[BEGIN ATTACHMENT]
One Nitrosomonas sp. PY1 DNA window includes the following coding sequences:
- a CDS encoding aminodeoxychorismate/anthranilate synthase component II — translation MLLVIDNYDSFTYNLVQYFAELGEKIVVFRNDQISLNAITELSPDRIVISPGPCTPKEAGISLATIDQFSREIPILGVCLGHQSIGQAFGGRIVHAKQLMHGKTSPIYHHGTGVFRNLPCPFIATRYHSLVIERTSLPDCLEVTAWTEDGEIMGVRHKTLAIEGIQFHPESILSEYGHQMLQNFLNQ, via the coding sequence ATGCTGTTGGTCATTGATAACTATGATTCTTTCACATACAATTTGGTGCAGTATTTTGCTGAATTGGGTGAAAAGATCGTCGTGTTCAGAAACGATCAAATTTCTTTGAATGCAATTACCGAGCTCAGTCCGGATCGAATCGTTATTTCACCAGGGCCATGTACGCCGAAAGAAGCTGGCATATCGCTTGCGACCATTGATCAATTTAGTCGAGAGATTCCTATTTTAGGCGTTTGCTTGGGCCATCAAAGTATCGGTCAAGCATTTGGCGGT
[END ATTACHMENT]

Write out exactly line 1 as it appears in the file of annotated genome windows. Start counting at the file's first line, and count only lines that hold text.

One Nitrosomonas sp. PY1 DNA window includes the following coding sequences: